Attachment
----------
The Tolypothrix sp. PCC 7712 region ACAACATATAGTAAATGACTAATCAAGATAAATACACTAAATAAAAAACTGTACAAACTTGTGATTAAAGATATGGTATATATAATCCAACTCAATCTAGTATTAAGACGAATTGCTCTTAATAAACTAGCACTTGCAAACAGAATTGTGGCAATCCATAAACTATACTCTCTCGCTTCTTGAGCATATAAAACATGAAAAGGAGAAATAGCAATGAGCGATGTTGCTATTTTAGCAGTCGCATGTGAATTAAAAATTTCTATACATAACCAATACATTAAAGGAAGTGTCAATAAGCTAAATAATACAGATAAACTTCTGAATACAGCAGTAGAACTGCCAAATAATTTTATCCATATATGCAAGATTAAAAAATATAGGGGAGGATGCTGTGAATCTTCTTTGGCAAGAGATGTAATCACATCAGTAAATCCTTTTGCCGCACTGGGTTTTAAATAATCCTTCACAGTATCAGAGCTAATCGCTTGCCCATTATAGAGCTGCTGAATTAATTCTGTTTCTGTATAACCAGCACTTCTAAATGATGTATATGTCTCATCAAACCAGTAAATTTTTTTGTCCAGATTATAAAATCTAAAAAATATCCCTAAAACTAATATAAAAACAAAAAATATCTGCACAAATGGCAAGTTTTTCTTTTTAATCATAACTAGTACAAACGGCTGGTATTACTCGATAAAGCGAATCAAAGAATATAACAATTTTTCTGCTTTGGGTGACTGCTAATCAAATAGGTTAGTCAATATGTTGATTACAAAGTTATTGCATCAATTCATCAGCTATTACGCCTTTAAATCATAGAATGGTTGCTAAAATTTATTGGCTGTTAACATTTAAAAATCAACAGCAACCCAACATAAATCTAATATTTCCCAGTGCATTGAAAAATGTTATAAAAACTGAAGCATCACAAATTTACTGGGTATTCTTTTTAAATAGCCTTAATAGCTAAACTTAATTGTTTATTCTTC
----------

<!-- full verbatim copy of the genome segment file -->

The Tolypothrix sp. PCC 7712 region ACAACATATAGTAAATGACTAATCAAGATAAATACACTAAATAAAAAACTGTACAAACTTGTGATTAAAGATATGGTATATATAATCCAACTCAATCTAGTATTAAGACGAATTGCTCTTAATAAACTAGCACTTGCAAACAGAATTGTGGCAATCCATAAACTATACTCTCTCGCTTCTTGAGCATATAAAACATGAAAAGGAGAAATAGCAATGAGCGATGTTGCTATTTTAGCAGTCGCATGTGAATTAAAAATTTCTATACATAACCAATACATTAAAGGAAGTGTCAATAAGCTAAATAATACAGATAAACTTCTGAATACAGCAGTAGAACTGCCAAATAATTTTATCCATATATGCAAGATTAAAAAATATAGGGGAGGATGCTGTGAATCTTCTTTGGCAAGAGATGTAATCACATCAGTAAATCCTTTTGCCGCACTGGGTTTTAAATAATCCTTCACAGTATCAGAGCTAATCGCTTGCCCATTATAGAGCTGCTGAATTAATTCTGTTTCTGTATAACCAGCACTTCTAAATGATGTATATGTCTCATCAAACCAGTAAATTTTTTTGTCCAGATTATAAAATCTAAAAAATATCCCTAAAACTAATATAAAAACAAAAAATATCTGCACAAATGGCAAGTTTTTCTTTTTAATCATAACTAGTACAAACGGCTGGTATTACTCGATAAAGCGAATCAAAGAATATAACAATTTTTCTGCTTTGGGTGACTGCTAATCAAATAGGTTAGTCAATATGTTGATTACAAAGTTATTGCATCAATTCATCAGCTATTACGCCTTTAAATCATAGAATGGTTGCTAAAATTTATTGGCTGTTAACATTTAAAAATCAACAGCAACCCAACATAAATCTAATATTTCCCAGTGCATTGAAAAATGTTATAAAAACTGAAGCATCACAAATTTACTGGGTATTCTTTTTAAATAGCCTTAATAGCTAAACTTAATTGTTTATTCTTC